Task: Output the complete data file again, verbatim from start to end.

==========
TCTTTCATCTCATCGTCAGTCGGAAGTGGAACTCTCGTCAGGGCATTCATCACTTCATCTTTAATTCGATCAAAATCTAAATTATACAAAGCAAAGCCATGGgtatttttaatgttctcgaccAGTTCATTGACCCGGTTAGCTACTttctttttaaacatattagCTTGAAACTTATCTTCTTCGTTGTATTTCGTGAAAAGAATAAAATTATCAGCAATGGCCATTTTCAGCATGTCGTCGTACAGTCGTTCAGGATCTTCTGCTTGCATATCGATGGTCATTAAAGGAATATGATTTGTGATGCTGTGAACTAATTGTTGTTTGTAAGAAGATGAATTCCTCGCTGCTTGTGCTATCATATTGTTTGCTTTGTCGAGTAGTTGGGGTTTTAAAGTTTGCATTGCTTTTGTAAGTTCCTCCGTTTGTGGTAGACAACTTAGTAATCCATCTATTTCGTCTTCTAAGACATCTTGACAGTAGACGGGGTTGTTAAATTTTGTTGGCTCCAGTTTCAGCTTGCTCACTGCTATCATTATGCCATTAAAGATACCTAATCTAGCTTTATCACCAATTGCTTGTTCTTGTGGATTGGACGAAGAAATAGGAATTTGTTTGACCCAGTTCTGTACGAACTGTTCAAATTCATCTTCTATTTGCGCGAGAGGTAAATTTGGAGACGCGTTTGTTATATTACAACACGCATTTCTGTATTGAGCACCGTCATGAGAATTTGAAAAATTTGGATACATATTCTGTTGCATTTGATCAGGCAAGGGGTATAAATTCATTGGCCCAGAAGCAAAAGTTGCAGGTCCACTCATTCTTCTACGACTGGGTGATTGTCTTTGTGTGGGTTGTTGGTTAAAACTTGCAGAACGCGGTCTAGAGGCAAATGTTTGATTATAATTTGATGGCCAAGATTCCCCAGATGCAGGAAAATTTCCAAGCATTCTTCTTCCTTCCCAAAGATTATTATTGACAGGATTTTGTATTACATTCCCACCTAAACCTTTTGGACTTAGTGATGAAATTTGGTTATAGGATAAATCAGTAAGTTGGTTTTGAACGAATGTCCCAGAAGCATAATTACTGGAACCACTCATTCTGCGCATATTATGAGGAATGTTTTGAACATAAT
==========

TCTTTCATCTCATCGTCAGTCGGAAGTGGAACTCTCGTCAGGGCATTCATCACTTCATCTTTAATTCGATCAAAATCTAAATTATACAAAGCAAAGCCATGGgtatttttaatgttctcgaccAGTTCATTGACCCGGTTAGCTACTttctttttaaacatattagCTTGAAACTTATCTTCTTCGTTGTATTTCGTGAAAAGAATAAAATTATCAGCAATGGCCATTTTCAGCATGTCGTCGTACAGTCGTTCAGGATCTTCTGCTTGCATATCGATGGTCATTAAAGGAATATGATTTGTGATGCTGTGAACTAATTGTTGTTTGTAAGAAGATGAATTCCTCGCTGCTTGTGCTATCATATTGTTTGCTTTGTCGAGTAGTTGGGGTTTTAAAGTTTGCATTGCTTTTGTAAGTTCCTCCGTTTGTGGTAGACAACTTAGTAATCCATCTATTTCGTCTTCTAAGACATCTTGACAGTAGACGGGGTTGTTAAATTTTGTTGGCTCCAGTTTCAGCTTGCTCACTGCTATCATTATGCCATTAAAGATACCTAATCTAGCTTTATCACCAATTGCTTGTTCTTGTGGATTGGACGAAGAAATAGGAATTTGTTTGACCCAGTTCTGTACGAACTGTTCAAATTCATCTTCTATTTGCGCGAGAGGTAAATTTGGAGACGCGTTTGTTATATTACAACACGCATTTCTGTATTGAGCACCGTCATGAGAATTTGAAAAATTTGGATACATATTCTGTTGCATTTGATCAGGCAAGGGGTATAAATTCATTGGCCCAGAAGCAAAAGTTGCAGGTCCACTCATTCTTCTACGACTGGGTGATTGTCTTTGTGTGGGTTGTTGGTTAAAACTTGCAGAACGCGGTCTAGAGGCAAATGTTTGATTATAATTTGATGGCCAAGATTCCCCAGATGCAGGAAAATTTCCAAGCATTCTTCTTCCTTCCCAAAGATTATTATTGACAGGATTTTGTATTACATTCCCACCTAAACCTTTTGGACTTAGTGATGAAATTTGGTTATAGGATAAATCAGTAAGTTGGTTTTGAACGAATGTCCCAGAAGCATAATTACTGGAACCACTCATTCTGCGCATATTATGAGGAATGTTTTGAACATAAT